The way that works best for me, when I encounter a group of pupils I have never taught before, is through the use of starters.
I use starters in 2 ways. In fact, most of my lessons have 2 starter activities.
Firstly, I have a general starter activity. This is the one that I use when they first enter the classroom, to get them on task immediately and make sure they are too busy to mess around and cause problems, and this is also the one that I use to inform me of their understanding of the topic I am going to teach next week.
For example, if we are currently working on solving equations but next week I am going to start averages with them, I will use a starter this week, which has some routine questions and activities associated with averages.
The starter will be at a basic level, so they can access it easily, and it will be differentiated along the lines of:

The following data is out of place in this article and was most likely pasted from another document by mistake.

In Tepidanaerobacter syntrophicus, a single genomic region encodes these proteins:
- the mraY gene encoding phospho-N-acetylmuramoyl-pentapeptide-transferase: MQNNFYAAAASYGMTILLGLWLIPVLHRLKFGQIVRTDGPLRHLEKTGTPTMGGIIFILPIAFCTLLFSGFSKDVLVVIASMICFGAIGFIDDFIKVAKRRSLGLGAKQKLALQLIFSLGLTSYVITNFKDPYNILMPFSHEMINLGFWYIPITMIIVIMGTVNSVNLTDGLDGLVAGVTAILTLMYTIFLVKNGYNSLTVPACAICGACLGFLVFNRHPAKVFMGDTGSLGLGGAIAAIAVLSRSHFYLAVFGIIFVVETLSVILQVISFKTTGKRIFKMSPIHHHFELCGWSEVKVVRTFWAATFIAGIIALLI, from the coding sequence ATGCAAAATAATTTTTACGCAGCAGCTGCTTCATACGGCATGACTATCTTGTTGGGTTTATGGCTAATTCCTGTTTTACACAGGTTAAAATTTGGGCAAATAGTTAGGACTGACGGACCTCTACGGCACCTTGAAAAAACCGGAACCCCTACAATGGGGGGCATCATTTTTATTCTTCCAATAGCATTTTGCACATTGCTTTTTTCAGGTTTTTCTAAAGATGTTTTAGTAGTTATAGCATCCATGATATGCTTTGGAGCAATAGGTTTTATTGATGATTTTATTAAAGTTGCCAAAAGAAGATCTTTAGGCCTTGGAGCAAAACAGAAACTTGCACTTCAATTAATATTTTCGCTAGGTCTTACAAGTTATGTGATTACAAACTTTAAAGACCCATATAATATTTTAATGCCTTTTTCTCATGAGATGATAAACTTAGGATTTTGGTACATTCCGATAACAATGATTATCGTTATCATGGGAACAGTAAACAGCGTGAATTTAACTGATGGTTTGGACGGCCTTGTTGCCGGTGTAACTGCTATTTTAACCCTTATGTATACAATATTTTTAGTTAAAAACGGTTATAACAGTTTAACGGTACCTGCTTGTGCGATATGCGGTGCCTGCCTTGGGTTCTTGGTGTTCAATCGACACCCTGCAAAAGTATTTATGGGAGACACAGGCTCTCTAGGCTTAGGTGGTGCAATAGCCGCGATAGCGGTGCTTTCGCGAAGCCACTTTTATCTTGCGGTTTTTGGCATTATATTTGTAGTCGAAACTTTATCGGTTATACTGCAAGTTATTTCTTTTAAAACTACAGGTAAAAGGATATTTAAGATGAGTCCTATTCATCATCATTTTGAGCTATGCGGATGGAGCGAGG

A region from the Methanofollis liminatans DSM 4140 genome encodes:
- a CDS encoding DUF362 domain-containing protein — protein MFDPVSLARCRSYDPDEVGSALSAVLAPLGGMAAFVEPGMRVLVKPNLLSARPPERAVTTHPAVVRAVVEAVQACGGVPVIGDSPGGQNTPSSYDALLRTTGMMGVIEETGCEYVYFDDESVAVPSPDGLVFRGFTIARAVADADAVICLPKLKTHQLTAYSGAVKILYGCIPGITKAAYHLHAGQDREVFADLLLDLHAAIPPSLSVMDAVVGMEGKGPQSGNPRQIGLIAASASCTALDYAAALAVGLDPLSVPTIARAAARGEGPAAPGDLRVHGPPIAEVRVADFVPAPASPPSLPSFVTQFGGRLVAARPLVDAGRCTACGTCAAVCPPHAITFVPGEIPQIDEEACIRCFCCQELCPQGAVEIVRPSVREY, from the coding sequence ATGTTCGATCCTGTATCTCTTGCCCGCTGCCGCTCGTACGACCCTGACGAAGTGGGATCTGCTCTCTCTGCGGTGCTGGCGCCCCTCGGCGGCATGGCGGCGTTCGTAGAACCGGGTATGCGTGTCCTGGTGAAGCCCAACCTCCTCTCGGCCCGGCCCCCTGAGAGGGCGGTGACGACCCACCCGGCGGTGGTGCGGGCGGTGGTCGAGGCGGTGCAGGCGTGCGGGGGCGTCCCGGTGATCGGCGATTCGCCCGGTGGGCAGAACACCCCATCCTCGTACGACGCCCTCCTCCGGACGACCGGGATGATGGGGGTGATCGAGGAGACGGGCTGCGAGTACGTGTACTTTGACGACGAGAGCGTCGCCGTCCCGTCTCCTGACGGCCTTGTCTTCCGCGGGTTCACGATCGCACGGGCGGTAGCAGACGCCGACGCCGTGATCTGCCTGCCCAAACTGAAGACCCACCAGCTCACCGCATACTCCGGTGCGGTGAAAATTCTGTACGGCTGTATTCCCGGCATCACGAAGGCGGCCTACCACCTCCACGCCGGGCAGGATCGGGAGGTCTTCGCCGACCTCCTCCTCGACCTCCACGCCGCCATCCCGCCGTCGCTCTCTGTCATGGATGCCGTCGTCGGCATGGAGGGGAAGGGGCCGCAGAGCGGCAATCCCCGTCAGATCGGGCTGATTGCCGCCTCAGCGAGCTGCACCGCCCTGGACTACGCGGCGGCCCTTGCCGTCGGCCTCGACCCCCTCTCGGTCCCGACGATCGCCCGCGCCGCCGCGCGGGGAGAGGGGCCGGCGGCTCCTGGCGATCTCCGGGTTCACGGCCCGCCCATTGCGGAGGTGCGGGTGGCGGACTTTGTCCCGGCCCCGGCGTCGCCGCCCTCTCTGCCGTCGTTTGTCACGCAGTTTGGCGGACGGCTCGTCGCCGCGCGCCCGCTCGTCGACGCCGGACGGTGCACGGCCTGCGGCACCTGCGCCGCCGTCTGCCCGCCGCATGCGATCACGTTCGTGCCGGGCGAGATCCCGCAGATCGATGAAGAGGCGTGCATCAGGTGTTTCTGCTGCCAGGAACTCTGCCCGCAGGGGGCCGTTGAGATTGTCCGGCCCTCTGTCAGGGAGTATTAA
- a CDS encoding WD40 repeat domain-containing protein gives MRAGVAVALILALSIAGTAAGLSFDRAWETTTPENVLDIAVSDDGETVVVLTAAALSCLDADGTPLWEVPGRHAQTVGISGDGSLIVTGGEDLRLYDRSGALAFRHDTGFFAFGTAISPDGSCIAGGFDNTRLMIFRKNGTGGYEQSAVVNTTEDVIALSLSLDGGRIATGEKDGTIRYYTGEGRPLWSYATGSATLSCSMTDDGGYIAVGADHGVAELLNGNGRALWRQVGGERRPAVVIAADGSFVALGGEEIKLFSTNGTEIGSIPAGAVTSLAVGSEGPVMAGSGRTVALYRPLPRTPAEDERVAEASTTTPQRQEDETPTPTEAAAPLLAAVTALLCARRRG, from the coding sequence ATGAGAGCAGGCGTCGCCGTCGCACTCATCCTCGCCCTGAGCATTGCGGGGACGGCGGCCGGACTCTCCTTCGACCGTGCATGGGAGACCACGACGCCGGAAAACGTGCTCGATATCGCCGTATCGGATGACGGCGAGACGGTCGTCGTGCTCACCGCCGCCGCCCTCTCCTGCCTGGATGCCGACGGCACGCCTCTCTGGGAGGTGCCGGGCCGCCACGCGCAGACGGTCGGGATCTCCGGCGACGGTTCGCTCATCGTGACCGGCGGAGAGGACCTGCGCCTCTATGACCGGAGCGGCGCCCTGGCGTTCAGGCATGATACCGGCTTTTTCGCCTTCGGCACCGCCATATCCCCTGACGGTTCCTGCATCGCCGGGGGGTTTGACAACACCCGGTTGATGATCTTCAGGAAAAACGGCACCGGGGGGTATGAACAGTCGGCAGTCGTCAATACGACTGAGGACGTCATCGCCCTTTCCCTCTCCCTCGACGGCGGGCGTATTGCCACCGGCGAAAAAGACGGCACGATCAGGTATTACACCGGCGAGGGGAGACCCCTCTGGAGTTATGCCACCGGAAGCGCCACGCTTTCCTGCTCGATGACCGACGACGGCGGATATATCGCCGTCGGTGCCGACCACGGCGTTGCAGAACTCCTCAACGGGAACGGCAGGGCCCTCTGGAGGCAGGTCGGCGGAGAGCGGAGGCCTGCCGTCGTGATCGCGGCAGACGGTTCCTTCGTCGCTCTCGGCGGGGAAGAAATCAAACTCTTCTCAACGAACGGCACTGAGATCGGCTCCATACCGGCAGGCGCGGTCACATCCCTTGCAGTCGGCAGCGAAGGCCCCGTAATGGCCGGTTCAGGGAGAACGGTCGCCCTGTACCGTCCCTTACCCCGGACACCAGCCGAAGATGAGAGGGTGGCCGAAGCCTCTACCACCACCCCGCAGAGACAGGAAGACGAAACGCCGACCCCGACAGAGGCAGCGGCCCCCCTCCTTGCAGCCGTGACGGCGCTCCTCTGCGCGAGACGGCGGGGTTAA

- After 5 innings, a batsman has scored 18, 37, 46, 2 and 89. What is his mean score?
- What is the modal value of 7, 9, 16, 22, 7, 13, 9, 4, 7
- Three numbers have a mean of 12. Two of the numbers are 19 and 11, what is the third number?
- Describe median and show an example.
After their 10 minutes has passed, I will have a very good picture of what they can and can't do, as far as averages is concerned. I will know which pupils coped with all 4 questions, which ones struggled over aspects of the topic and then, I can use this in my planning for next week's lesson.
I have taken the guesswork out of my planning. All because of a 10 minute starter activity.
My second 'starter' will then be directly relevant to our current topic (solving equations) and it will link directly to our last lesson, in order to quickly recall what we learned and bridge from that work into today's objectives.
Planning the lesson
As a result of that 10 minute starter activity, I now know what the pupils can handle with ease, so I don't need to spend too much time on that, maybe just a very quick activity.Perhaps the whole class was confident about median and mode, in which case I may just spend the first 10 - 15 minutes of the lesson on that.